Bank brokerages, responding to market volatility that has interrupted their seemingly limitless growth, are refocusing on profitability instead of market share.

The refocusing efforts range in complexity. Some are fairly specific, such as changing compensation for cross-selling. In other cases, bank managements are considering broad changes to their corporate structure to achieve better interaction among business lines.

SouthTrust, Huntington Bancshares and FleetBoston Financial Corp. are among banks that have redirected their efforts in a way that shows a shift in priorities for their brokerage units, in some cases doing so only partly because of weaker market conditions.

Foremost among banks taking a new look at the brokerage business, perhaps, has been FleetBoston, which is transforming its Quick & Reilly subsidiary from a transaction-based business model to one focused on advisory-type fees. Fleet on Monday moved one step further, announcing it would discontinue its deep-discount brokerage, SureTrade, and pull those customers into the Quick & Reilly fold. (See related story, page 1.)

Huntington Bancshares is another company that has stepped up efforts to capture profits from brokerage customers.

Last year Huntington’s brokerage unit grew only 10%, despite aspirations for 50% growth, said Rob Comfort, who runs the subsidiary. Though market volatility hurt the retail brokerage in the fourth quarter, the bigger problem, he said, was a regional reporting structure, which resulted in varying degrees of “support for the investment program” from region to region.

A reorganization at the corporate level during the third quarter — which made retail one line of business that reports to one person — has helped, he said. Now, the investment program “is being given equal priority everywhere” in the bank. “Before, we had pockets” of support, he said.

Mr. Comfort is predicting 25% growth this year — ambitious, but short of the 64% revenue growth that Huntington’s brokerage had in 1999 over 1998.

Huntington is also among bank brokerages that have recently begun to compensate their employees for referrals to the retail bank. Huntington began doing so in the third quarter last year, and FleetBoston began paying brokers at New York-based Quick & Reilly for referrals on Dec. 1.

Richard S. White, who heads the capital management group at SouthTrust Corp. in Birmingham, Ala., said that though the bank does not pay its brokers to refer clients to the retail bank, the bank does encourage such referrals.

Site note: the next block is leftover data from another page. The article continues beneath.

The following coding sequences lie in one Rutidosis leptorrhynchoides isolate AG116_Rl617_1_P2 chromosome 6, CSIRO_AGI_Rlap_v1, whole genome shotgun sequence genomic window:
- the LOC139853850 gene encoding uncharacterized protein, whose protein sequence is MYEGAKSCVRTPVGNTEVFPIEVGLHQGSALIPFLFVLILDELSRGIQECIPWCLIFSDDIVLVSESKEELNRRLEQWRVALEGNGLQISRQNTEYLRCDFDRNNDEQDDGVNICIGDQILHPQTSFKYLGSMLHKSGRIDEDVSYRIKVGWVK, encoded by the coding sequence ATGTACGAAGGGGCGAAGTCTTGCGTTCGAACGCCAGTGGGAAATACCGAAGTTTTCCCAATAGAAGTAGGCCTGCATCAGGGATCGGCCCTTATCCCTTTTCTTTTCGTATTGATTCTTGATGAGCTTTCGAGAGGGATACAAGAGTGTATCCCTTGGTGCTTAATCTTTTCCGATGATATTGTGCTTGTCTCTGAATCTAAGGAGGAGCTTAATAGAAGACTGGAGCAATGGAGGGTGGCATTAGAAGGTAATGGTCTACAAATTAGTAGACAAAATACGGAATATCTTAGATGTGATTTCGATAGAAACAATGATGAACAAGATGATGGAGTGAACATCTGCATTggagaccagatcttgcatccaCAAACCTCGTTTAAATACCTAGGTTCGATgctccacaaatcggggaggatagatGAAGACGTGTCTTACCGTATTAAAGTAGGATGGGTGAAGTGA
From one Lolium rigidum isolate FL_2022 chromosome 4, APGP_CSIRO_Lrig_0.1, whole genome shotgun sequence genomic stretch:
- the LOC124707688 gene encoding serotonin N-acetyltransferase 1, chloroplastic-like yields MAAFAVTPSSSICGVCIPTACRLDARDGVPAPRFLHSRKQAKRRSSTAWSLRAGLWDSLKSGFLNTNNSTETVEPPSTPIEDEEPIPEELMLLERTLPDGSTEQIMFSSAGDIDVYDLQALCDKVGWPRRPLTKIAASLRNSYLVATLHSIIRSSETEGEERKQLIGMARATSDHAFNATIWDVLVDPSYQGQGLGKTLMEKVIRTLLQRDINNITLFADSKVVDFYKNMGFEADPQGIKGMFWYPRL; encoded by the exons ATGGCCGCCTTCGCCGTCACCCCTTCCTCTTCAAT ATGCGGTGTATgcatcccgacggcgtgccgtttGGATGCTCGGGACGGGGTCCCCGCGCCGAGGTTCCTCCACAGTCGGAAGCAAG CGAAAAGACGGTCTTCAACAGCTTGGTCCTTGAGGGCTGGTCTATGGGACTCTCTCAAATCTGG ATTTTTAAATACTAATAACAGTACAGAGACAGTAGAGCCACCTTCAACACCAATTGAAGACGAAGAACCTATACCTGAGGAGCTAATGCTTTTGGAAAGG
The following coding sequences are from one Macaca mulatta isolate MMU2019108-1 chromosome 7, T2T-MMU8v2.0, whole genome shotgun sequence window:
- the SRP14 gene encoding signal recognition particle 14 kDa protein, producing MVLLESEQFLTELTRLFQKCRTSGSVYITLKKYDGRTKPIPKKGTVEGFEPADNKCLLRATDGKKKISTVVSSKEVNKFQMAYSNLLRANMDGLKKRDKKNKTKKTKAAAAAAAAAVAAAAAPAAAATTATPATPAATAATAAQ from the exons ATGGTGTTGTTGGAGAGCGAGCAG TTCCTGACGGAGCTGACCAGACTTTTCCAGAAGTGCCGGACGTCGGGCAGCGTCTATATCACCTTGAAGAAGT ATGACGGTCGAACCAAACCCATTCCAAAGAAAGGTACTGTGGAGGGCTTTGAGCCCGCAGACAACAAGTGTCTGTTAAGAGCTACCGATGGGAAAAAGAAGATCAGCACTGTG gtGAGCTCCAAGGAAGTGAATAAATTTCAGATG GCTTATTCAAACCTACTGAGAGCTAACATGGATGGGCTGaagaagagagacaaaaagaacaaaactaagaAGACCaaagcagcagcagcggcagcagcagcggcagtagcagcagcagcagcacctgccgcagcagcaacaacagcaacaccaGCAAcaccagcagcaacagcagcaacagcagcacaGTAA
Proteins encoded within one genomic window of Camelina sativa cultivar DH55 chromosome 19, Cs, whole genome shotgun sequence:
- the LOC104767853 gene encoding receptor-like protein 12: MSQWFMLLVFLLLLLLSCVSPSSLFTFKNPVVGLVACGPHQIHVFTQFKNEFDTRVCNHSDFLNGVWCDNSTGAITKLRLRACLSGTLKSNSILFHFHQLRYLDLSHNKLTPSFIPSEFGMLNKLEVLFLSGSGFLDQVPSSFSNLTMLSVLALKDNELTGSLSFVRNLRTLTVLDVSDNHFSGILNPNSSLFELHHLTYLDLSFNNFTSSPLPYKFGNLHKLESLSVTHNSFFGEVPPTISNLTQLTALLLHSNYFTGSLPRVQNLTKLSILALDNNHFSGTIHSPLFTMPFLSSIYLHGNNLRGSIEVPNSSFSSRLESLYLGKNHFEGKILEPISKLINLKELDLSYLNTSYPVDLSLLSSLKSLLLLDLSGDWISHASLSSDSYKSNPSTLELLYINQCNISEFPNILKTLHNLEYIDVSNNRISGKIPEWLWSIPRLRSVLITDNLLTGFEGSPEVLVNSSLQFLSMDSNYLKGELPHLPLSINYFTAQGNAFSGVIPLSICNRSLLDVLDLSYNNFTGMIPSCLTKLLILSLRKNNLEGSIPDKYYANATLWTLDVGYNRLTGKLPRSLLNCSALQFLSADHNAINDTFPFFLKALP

SouthTrust is still seeing modest growth, although business has shifted toward more conservative offerings, Mr. White said. “It’s good business, because the more services any institution has with a client, the more the stickiness factor comes into being,” he added.

The main reason for all the introspection, obviously, is the degree to which a down market late last year dragged banks’ income from their investment businesses.

According to data from consulting firm Kenneth Kehrer Associates of Princeton, N.J., on roughly 30 bank and thrift securities programs, each program earned an average of $538 on investment product sales per $1 million of retail deposits in December 2000 on an annualized basis.

That number, which was $1,005 in September, dropped to $868 in October and $633 in November. Kenneth Kehrer, who conducts the monthly surveys, said the figure typically hovers around $900.

There is little chance that banks will jettison their involvement in brokerage given how hard they have worked to establish themselves in the field. Ellen H. McKay, a principal of Optima Group Inc., a financial services consulting firm in Fairfield, Conn., said that brokerage services are too entrenched at banks for them to consider getting out of the business. But she predicted that banks will start to look at the business differently.

“They will focus more on the relationship aspect, rather than performance, which was the most important thing,” Ms. McKay said.

As part of that shift, bank brokerages will look for new ways to provide a more integrated relationship between the brokerage and the retail bank, for instance, by making it easier to move money between accounts, she said.

“Especially in the high-net-worth market, we’re seeing a lot of people rethinking what a client wants in terms of service,” she said.

Timothy Willi, a banking analyst at A.G. Edwards in St. Louis, noted that corporate cultures also come into play when looking at returns on banks’ investment arms.

“Everyone’s going to tell us it’s the market, and in the near term, it is. But in the longer term, it becomes a management issue,” Mr. Willi said, because banks have not seen their brokerage units as one of their core businesses.

“Most banks really can’t stomach making a huge commitment in terms of capital, and when you don’t make a full commitment, you’re invariably going to fall behind,” he said. “They have created a stepchild kind of product, and when business is bad, it’s going to make people second-guess why they’re in the business.”

John LaSalle, senior vice president in charge of sales at the brokerage arm of California Federal Bank in San Francisco, attributed his unit’s weak fourth quarter to the market downturn as well. But, he said, slow sales in mutual funds and variable annuities were offset by a “significant” increase in life insurance sales.

“As investors become more cautious, their basic life insurance and wealth transfer needs don’t change,” he said. “We’ve put a lot of effort and training toward a broader profiling of customer needs.”

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